monoblogue music: “Minnesota” by Glenn Meling

This is an intriguing concept album.

Glenn Meling is an Oslo-based singer and songwriter whose vision with this release (his first in seven years and third overall) was to commemorate the 800,000 Norwegians who came to America in the 19th and early 20th centuries, many of them settling in Minnesota. As it turned out, the nine songs on the album range from the celebratory to the subdued, but mainly manage to hew closely to a pop-rock vibe with the exceptions of the piano-based ballad Far Away From Home and The Good I See In You, which I found quite mournful. The problem with Far Away From Home is that Meling doesn’t seem to have the voice to quite execute the song to its potential. The idea works better with the title track, which is still rather mellow but quite effective; however I thought the best example of this brand of song was The New Day, the penultimate song on the album.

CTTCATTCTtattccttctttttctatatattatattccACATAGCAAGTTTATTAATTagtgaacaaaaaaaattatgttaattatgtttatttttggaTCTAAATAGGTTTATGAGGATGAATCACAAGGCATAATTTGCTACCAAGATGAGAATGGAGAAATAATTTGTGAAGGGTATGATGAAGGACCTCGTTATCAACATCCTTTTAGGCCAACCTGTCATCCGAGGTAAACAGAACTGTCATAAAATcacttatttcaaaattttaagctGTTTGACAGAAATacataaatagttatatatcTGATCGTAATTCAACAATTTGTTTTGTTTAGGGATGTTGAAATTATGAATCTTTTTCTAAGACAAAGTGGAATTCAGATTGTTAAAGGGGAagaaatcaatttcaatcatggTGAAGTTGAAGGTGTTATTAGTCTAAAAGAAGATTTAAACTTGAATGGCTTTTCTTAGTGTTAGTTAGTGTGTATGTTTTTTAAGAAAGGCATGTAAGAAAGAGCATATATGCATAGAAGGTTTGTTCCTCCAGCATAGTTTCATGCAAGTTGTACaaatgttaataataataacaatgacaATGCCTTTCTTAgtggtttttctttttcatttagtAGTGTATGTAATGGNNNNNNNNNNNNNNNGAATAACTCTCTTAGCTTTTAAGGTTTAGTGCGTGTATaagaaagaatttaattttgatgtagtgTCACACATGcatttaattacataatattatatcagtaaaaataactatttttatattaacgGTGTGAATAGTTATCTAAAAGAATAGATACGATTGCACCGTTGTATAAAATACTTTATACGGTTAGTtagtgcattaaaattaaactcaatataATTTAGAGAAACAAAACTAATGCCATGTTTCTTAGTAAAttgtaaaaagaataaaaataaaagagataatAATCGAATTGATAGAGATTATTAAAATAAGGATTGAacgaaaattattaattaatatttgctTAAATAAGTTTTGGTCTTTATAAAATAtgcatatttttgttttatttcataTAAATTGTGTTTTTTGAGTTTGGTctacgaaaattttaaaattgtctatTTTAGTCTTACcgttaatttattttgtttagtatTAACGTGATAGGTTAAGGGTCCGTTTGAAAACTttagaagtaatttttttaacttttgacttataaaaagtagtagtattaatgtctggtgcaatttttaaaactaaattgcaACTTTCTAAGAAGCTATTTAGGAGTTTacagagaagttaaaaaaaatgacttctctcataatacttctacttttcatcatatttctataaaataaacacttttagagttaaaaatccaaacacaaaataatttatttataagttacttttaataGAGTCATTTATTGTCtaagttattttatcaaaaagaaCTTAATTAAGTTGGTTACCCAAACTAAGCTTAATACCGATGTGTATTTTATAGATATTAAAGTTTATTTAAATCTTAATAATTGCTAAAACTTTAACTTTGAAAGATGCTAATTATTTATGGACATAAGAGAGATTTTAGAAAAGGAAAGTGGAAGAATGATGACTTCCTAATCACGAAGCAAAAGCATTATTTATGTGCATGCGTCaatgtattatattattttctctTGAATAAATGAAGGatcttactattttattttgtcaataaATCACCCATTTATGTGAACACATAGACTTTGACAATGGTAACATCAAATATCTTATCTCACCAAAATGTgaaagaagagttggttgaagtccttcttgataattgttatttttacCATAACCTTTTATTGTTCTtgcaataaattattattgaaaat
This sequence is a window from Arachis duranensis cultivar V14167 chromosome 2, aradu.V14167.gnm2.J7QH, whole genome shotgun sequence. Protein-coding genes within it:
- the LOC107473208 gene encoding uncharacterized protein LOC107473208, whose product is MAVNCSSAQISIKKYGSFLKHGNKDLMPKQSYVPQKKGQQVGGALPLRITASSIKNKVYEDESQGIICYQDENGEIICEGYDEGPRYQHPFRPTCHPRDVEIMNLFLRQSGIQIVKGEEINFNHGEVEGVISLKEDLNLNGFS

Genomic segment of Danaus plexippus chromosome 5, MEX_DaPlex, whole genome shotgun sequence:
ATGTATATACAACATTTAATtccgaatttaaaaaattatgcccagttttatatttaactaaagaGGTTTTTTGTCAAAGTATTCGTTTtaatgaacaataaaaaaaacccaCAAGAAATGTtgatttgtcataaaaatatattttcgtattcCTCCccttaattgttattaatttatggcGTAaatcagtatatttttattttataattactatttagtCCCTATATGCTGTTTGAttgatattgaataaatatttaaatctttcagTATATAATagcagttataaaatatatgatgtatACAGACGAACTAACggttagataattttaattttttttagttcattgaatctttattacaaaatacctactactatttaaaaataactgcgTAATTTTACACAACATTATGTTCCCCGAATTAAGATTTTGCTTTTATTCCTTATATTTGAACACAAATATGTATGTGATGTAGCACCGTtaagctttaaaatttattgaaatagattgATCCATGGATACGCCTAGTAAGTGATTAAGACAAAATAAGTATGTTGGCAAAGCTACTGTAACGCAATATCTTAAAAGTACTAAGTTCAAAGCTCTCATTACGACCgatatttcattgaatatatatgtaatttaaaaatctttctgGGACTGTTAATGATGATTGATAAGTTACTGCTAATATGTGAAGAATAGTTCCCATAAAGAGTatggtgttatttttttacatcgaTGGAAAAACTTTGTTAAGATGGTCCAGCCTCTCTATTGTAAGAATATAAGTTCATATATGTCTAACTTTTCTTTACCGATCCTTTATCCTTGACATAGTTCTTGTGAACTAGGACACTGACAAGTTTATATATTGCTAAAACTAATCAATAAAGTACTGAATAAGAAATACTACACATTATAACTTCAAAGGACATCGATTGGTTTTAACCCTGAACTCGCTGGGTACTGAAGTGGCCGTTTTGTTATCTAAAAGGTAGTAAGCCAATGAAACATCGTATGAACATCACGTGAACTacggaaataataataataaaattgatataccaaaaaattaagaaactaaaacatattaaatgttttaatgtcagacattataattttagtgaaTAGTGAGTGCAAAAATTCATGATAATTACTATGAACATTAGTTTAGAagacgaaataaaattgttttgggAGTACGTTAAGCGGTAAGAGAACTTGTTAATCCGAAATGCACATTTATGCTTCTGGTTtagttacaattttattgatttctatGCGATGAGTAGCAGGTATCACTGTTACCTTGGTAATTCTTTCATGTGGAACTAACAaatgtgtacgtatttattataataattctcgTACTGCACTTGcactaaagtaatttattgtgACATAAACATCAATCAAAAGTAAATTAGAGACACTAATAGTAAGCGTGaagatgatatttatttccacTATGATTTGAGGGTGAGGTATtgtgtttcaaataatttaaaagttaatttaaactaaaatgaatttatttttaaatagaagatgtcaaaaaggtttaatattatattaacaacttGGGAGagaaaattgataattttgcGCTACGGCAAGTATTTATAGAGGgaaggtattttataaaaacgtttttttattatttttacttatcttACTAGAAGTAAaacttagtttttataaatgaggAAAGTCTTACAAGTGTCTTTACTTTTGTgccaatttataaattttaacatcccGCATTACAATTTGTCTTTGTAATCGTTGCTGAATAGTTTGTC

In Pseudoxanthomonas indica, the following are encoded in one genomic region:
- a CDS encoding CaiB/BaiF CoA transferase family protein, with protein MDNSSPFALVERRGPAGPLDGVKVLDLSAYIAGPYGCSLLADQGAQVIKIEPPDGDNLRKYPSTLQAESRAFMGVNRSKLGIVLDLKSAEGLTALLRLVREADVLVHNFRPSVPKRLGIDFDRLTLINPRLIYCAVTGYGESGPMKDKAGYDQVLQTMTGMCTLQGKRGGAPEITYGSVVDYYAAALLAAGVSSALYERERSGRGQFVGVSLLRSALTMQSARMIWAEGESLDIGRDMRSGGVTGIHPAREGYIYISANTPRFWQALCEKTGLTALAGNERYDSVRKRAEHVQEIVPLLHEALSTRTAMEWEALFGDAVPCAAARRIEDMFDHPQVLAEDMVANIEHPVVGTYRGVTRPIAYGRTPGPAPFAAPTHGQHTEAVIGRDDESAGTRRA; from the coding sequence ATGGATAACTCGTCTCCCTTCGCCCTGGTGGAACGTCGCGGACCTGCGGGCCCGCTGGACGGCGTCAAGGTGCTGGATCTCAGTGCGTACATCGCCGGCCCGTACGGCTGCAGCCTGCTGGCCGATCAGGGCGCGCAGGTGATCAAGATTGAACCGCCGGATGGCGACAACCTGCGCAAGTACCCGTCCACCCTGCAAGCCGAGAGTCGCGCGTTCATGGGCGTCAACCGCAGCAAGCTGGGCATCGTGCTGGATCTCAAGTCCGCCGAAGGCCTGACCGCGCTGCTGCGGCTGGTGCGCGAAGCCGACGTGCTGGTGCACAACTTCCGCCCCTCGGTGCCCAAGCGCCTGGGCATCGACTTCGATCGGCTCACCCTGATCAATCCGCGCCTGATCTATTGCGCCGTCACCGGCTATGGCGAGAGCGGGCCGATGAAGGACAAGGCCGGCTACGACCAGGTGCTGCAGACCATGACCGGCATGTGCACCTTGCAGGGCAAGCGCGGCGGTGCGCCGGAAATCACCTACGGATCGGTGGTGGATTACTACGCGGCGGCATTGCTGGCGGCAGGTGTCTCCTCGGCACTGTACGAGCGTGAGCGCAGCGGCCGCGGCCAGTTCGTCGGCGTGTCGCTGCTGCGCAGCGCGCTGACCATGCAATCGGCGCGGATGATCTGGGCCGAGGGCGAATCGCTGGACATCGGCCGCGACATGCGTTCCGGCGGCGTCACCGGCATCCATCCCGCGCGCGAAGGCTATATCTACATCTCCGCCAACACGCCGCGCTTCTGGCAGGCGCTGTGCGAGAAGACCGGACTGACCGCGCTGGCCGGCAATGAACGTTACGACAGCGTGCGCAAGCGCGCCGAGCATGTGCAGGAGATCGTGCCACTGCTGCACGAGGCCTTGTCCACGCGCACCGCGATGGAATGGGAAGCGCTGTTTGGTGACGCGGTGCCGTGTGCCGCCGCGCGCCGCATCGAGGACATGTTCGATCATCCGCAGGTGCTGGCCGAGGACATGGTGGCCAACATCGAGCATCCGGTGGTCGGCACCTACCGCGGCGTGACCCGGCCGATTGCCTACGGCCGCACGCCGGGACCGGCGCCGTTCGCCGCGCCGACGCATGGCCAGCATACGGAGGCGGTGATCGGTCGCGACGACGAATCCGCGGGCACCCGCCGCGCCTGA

In the mid-section of the album Meling gets into more of an upbeat, almost funk-based pair of songs with America and Secret Flower, where the horn section is put to good use.

To me, though, the best examples of Meling’s work were the straight-ahead pop-rock songs that employed just the right amount of harmony in them. These bookend the album, with Alive opening up the set with its fuzzed-out intro shifting to an upbeat song. It rolls over into Brother Jonathan, which is the single. It gives you somewhat of a taste, but I may have gone with the closing track Free as the single because to me it was very reminiscent of something U2 may have done then locked away in a vault someplace to be released as the lost song on a greatest hits album.

I have to admit that I was more lost on this one with my initial listen, but Minnesota grew on me the second time through. I think the concept and idea is sound, but there were a few minor flaws in the execution – maybe it’s a better album with a bit more polish as a long seven-song EP than having the full concept on nine. But take a listen to Brother Jonathan and project it out to the other songs; perhaps this one may grow on you, too.